Compass: Act now, or we'll lose Kenai River kings

By DAN COFFEYJuly 23, 2013 

The world famous Kenai River king salmon are facing a major crisis, with historic low returns of this special salmon to their spawning grounds. I say this as a former chairman of the Alaska Board of Fisheries and a concerned citizen still involved in fishery issues. As an attorney, I represent the Kenai King Conservation Alliance.

The late run of Kenai kings has been in decline. Late-run fish enter the river from late June through mid-August and spawn in the main stem of the Kenai. These fish are traditionally caught in large numbers by sportfishermen in July, and by setnet fishermen in July and August. The drift gillnet fleet in Cook Inlet catches very few of these salmon.

There appear to be several reasons for the low returns: poor ocean survival, catches by the high-seas trawlers, setnet catches in Cook Inlet and marginal productivity. And there may be others.

The effects of each of these on Kenai king returns are debatable. What is beyond dispute is that total Kenai king returns in 2012 were the smallest on record. This year's late run now appears headed for another record low. The Department of Fish and Game, which manages the fishery, is on the verge of not achieving the minimum spawning goal.

In addition to declining numbers of fish, the kings returning this year are smaller than in the past. Early indications are that more than half of the 2013 return consists of small males. The number of breeding pairs (large males and females) now in the Kenai could be fewer than 2,000.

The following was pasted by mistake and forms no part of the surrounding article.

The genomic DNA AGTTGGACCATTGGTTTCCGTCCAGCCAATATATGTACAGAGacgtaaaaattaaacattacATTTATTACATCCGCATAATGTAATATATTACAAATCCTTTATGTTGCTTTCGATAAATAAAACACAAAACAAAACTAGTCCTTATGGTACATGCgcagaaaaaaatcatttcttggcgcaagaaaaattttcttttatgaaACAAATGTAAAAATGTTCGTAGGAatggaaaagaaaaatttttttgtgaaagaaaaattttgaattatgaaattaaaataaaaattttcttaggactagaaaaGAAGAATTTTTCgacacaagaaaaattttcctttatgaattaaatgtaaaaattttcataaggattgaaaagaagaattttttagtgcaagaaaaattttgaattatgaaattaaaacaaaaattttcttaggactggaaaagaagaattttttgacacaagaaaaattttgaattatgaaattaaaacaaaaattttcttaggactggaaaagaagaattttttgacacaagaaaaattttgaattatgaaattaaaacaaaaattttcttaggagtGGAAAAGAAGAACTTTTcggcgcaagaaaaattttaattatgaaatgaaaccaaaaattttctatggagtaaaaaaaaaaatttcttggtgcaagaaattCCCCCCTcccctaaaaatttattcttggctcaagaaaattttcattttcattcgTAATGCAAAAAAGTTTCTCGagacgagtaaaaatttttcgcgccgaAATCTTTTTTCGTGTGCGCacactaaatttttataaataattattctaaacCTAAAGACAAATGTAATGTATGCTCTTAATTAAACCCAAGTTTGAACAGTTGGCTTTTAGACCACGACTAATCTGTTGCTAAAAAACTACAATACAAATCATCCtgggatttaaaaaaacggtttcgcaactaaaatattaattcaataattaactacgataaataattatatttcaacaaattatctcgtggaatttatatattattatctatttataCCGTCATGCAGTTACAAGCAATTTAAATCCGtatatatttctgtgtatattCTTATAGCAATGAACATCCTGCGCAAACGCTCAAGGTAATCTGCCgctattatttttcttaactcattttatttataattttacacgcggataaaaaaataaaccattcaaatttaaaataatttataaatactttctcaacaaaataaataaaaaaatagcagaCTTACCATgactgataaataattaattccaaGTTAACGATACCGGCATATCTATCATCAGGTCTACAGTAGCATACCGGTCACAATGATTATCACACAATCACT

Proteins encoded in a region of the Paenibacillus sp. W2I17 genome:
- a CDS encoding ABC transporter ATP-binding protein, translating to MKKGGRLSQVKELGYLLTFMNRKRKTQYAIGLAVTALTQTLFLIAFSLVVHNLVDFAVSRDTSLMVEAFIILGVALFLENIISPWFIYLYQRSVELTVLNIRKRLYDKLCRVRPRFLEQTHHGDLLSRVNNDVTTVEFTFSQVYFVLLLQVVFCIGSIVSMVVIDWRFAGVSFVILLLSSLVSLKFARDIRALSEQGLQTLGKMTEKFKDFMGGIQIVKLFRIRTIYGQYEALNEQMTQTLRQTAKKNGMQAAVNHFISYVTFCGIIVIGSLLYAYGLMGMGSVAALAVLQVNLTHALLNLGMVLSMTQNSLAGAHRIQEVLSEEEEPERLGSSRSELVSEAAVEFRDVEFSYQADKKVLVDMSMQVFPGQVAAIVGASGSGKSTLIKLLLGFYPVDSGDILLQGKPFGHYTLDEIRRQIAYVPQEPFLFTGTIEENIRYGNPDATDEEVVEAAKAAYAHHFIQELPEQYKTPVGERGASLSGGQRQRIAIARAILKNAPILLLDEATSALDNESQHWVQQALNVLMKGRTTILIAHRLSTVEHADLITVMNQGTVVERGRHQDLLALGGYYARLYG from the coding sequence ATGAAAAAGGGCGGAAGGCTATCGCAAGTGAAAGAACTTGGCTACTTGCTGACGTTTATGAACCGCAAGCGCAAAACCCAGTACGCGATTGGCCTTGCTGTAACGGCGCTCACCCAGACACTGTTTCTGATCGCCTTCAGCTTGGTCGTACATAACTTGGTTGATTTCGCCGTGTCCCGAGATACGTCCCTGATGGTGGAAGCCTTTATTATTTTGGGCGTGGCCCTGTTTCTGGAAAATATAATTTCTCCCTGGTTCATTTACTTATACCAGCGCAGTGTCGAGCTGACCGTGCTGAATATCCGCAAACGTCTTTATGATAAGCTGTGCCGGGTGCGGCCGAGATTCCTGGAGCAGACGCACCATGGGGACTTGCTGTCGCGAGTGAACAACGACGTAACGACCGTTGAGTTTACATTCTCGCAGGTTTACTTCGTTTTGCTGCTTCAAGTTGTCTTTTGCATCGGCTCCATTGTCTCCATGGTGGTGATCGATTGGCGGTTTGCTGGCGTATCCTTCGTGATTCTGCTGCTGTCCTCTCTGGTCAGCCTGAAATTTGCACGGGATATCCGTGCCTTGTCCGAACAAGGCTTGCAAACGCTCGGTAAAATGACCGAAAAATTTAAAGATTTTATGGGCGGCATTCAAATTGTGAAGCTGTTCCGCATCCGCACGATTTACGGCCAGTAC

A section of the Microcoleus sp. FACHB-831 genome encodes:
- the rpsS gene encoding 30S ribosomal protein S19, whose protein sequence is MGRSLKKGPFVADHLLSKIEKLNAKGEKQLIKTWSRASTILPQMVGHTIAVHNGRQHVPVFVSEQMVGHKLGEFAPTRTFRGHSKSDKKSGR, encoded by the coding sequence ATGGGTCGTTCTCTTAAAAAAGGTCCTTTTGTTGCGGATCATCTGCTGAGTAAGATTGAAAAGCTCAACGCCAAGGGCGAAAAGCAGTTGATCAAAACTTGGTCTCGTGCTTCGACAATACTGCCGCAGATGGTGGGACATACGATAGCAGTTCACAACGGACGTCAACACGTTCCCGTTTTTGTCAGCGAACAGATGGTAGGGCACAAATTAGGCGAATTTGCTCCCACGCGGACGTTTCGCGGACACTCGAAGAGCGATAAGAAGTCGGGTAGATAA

These numbers indicate real trouble for Kenai kings.

In 2012, in response to a record low run, both the setnet and sport fisheries were closed by Fish and Game for conservation purposes. Because of the closure, the late run of Kenai kings achieved the minimum spawning goal. With setnetting closed, the drift gillnet fleet fished almost continuously, and at season's end the commercial harvest of sockeyes was well above average, harvest goals for other species were met and adequate numbers of king salmon survived to spawn.

In 2013, the in-river sport fishery has been managed conservatively from the first day of the season, and rightly so. But this has not been the case for the setnet fishery, which can fish every Monday and Thursday, the regular periods provided for in the Board of Fisheries' management plan. In addition, the setnet fishery has been given an additional 12 hours a week, roughly, through emergency orders by Fish and Game.

A group of setnet fishermen have sued the state for more time to fish for sockeyes. The case will be heard this week. The setnetters are insisting they have an absolute right to fish more frequently despite the low abundance of Kenai kings. They have already caught more than 2,000 late-run kings, more than double the sport catch. The department should refuse these demands when there is so uncertainty about whether minimum spawning goals will be met.

Conservation must be the watchword. Fish and Game acknowledges there is a distinct risk of overharvest of late-run kings. As this is written, department managers are weighing a decision to close both the sport and setnet fisheries as early as Wednesday.

Fish and Game needs to manage conservatively. Every fishery that harvests Kenai kings should be restricted or closed. The failure to act could result in the loss of these unique salmon for all fishery groups forever.

Dan Coffey is a former chairman of the Alaska Board of Fisheries and former member of the Anchorage Assembly.

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